How to Monitor and Stop Cyber Crime • Firewalls • Honeypots • Sneakers • Law Enforcement
Firewalls • Especially for Cable Access where user is always “On-Line” • Once you have a firewall in place, you should test it.
Honeypots • Act of putting up a new server with fake data and watching who accesses it. • All who access are unauthorized, can monitor what is being done and how. • Brings up many ethical and law questions. • Can be expensive to do
Sneakers • Have hackers test your security • Who knows more than a professional hacker? • Risky
Law Enforcement • FBI – Cyber Division (Operation Websnare) • Secret Service – Electronic Crime Task Force • Local Law Enforcement
FBI Cyber Division Mission • To coordinate, supervise and facilitate the FBI's investigation of those federal violations in which the Internet, computer systems, or networks are exploited as the principal instruments or targets of terrorist organizations, foreign government sponsored intelligence operations, or criminal activity and for which the use of such systems is essential to that activity; • form and maintain public/private alliances in conjunction with enhanced education and training to maximize counterterrorism, counter-intelligence, and law enforcement cyber response capabilities.
Operation Websnare • Led to 100 arrests/convictions • 116 indictments • These criminals caused $230 million worth of damage to 870,000 victims • A significant number, but only a fraction of the Cyber crime problem is represented, showing the need for sustained law enforcement focus, and the continuing development of expanded partnerships as well.
Electronic Crime Task Force • The Secret Service developed a new approach to increase the resources, skills and vision by which local, state, and federal law enforcement team with prosecutors, private industry and academia to fully maximize what each has to offer in an effort to combat criminal activity. By forging new relationships with private sector entities and scholars, the task force opens itself up to a wealth of information and communication lines with limitless potential. • Regional Contacts include New York, Boston, Chicago, Cleveland, Miami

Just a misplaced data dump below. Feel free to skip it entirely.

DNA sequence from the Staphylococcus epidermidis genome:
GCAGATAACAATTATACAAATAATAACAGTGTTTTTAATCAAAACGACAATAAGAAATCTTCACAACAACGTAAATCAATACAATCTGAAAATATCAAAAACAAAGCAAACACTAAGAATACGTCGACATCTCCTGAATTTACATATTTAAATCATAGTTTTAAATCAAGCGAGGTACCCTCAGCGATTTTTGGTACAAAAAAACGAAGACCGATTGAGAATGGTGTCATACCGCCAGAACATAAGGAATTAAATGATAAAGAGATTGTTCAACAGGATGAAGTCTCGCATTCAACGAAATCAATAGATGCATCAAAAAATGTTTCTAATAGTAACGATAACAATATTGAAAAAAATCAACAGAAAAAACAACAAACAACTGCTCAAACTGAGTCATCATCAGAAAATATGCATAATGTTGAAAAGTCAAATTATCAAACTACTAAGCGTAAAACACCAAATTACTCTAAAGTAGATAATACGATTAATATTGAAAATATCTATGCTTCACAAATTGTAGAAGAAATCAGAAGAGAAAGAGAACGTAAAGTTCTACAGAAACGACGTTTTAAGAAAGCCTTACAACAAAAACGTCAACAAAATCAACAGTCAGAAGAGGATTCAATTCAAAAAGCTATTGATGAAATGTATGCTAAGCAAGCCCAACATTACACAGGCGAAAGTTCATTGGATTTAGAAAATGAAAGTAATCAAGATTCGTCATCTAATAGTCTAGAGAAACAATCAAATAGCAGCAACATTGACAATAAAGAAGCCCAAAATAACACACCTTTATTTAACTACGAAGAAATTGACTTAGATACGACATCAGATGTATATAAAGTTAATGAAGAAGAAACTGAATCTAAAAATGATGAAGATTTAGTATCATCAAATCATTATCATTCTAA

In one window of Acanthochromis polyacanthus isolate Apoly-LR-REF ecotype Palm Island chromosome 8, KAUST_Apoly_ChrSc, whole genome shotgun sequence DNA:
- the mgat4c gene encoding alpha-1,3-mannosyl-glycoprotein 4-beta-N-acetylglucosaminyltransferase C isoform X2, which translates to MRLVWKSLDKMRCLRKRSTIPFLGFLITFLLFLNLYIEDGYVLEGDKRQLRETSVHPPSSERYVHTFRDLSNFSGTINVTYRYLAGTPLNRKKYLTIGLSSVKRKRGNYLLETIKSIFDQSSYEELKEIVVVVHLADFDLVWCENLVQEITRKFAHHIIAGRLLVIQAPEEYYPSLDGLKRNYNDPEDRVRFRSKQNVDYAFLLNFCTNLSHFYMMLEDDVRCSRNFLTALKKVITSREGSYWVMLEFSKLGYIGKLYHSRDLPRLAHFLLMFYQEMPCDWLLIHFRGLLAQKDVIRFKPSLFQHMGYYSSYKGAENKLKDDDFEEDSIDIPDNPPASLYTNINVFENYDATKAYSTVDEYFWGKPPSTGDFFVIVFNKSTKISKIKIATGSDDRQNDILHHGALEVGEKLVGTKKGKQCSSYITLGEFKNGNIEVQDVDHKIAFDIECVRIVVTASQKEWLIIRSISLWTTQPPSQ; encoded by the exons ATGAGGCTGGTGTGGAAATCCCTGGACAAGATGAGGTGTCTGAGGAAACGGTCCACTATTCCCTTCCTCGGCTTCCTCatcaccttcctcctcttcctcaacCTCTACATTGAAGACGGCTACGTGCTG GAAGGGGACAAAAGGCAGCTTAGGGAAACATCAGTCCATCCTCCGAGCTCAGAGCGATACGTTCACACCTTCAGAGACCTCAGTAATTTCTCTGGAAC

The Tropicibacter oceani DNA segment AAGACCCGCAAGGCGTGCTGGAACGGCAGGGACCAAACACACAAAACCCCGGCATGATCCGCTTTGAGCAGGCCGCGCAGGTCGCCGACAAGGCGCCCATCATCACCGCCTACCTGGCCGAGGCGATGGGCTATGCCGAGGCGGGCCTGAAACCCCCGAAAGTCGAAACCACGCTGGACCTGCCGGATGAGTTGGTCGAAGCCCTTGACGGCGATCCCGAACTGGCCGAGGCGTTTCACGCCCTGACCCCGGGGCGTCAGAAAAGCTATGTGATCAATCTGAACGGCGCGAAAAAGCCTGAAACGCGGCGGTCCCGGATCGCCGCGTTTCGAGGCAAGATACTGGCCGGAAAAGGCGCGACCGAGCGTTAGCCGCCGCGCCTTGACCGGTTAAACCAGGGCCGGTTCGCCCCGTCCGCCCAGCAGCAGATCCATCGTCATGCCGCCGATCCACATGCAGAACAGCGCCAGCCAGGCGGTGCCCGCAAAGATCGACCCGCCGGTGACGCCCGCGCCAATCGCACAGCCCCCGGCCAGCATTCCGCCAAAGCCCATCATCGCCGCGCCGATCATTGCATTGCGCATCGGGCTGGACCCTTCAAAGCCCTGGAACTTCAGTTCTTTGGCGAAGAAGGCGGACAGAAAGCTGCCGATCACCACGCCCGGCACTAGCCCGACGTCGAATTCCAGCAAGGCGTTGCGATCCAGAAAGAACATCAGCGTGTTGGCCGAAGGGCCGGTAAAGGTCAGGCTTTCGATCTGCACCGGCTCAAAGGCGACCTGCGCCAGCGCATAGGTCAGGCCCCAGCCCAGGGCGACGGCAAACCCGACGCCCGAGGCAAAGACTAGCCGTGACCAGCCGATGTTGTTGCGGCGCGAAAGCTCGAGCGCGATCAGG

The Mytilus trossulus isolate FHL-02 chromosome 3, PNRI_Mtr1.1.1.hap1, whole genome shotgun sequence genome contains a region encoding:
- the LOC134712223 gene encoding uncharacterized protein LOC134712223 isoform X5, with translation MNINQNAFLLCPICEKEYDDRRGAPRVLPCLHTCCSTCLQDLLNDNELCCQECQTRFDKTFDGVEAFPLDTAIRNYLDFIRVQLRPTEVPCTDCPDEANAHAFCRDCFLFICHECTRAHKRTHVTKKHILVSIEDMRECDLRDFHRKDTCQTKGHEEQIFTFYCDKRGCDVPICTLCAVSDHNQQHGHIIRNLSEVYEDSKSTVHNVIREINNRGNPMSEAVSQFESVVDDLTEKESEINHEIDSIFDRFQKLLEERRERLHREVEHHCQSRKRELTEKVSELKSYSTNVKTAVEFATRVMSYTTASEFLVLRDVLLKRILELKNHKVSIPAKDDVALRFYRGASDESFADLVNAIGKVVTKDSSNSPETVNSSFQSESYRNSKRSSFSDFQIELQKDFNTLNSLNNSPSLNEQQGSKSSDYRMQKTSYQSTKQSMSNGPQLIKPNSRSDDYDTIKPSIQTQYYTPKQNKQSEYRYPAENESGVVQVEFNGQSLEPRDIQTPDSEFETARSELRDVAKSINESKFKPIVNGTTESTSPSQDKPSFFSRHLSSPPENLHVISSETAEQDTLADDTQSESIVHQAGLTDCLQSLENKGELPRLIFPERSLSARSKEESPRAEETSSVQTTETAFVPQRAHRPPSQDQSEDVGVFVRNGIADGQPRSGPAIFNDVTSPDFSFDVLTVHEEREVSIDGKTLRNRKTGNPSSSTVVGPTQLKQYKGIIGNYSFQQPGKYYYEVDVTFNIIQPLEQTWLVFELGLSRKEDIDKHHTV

Local Law Enforcement • Very few have their own cyber crime division • Those that do have only one or two people in that division • Many can’t afford a division
The 2002 CSI/FBI survey found: • 90% of organizations responding detected computer security breaches within the last year • 80% lost money to computer breaches • The number of attacks that came across the Internet rose from 70% in 2001 to 74% in 2002 • Only 34% of organizations reported their attacks to law enforcement
Why Cyber Crime is so Difficult to Stop • Cyber Crime can be performed across country boundaries making jurisdiction difficult to determine • Corporations are involved in the investigations now more than ever • The criminal can be very intelligent
Difficulty of Collecting Evidence • Must find relevant data, warrants only allow searches of specified portions of the computer • Ensure data isn’t compromised • Must make multiple copies of data gathered on write once drives • Must be able to break the cryptography or steganography that was used • Must do some sort of authentication probably with a message digest (digital fingerprinting)
Wireless Networking • Harder to secure than a traditional network since access can occur just standing outside the building
User Convenience • Convenience is the Culprit • More features and ease of use helps customers but hurts security • More technology leads to more risks
Failure To Report • Why not report cyber crimes to law enforcement? • Causes embarrassment due to going public • Feel a full fledged investigation will interfere too much • Feel there won’t be a conviction • Prosecutors won’t file the charges
Conclusion • Information is the target • Don’t forget about employees within the organization • Global Cooperation is needed • Any Questions????
References • Steven Branigan. (2005). High-Tech Crimes Revealed: Cyberwar Stories From The Digital Front. Boston: Pearson Education Inc. • Marjie T. Britz. (2004). Computer Forensics and Cyber Crime. New Jersey: Pearson Education Inc. • Joseph Migga Kizza. (2002). Computer Network Security and Cyber Ethics. North Carolina: McFarland & Company Inc. • www.cybercrime.gov • http://cybercrimes.net • www.fbi.gov